Sometimes I am surprised how seemingly completely different areas are closely connected. When I built the first dashboards for my data to use our solutions, I saw that the quality of the data had room for improvement. Some data was missing or outdated. And yet I was already able to present insights and results for our product management.
Last week, I spoke to a friend of mine who works as a chemical assistant in a government agency and analyses soil samples. She also collects data and provides dashboards and overviews. Her data is also incomplete or incorrect. But she too can generate valuable insights.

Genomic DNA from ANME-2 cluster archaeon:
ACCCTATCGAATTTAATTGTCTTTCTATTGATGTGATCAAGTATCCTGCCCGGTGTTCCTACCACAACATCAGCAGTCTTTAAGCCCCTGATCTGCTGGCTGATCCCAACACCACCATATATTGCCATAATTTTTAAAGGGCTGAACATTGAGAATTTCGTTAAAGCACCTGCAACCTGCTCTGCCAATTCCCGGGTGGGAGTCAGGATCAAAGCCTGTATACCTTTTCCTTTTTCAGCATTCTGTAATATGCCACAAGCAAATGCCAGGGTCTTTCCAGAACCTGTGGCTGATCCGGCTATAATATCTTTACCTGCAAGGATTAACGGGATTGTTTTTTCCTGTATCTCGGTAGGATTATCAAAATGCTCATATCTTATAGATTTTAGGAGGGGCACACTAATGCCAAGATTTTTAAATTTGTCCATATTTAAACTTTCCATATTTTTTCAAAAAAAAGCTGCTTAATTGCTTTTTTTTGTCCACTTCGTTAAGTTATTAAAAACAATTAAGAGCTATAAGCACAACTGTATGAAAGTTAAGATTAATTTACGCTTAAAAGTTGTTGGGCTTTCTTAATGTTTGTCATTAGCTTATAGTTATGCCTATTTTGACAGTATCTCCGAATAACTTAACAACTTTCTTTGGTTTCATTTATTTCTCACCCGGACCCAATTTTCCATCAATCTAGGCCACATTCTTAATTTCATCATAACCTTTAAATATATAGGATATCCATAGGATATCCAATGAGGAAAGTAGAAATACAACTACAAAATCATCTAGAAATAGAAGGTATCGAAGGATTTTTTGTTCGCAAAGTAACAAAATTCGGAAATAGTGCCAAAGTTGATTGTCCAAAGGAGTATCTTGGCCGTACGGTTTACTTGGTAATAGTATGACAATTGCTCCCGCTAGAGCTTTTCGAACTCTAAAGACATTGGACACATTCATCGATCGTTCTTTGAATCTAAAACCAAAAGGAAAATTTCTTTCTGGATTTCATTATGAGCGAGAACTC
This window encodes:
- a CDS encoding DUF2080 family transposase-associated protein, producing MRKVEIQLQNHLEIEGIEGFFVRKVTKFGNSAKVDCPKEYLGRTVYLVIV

This was followed by a conversation with another friend who collects data on electricity generation at an energy producer and prepares it for reports to the management. He, too, is struggling with data quality.
I find it very exciting that all these different departments end up having the same challenges. And the same two strategies always emerge:
- show the best you can with the data you have.
- work on the quality of your data.
But don’t try to boil the ocean. You will never have 100% correct data. Make sure that the errors don’t twist the message of your dashboards. I work with two views of our data: An internal view that reveals gaps in quality, and an external view that helps our stakeholders make decisions. In doing so, we have to provide interpretation aids as long as there are gaps in the quality of the data.
And most importanty, we need t clearly state the quality of the data when we build dashboards.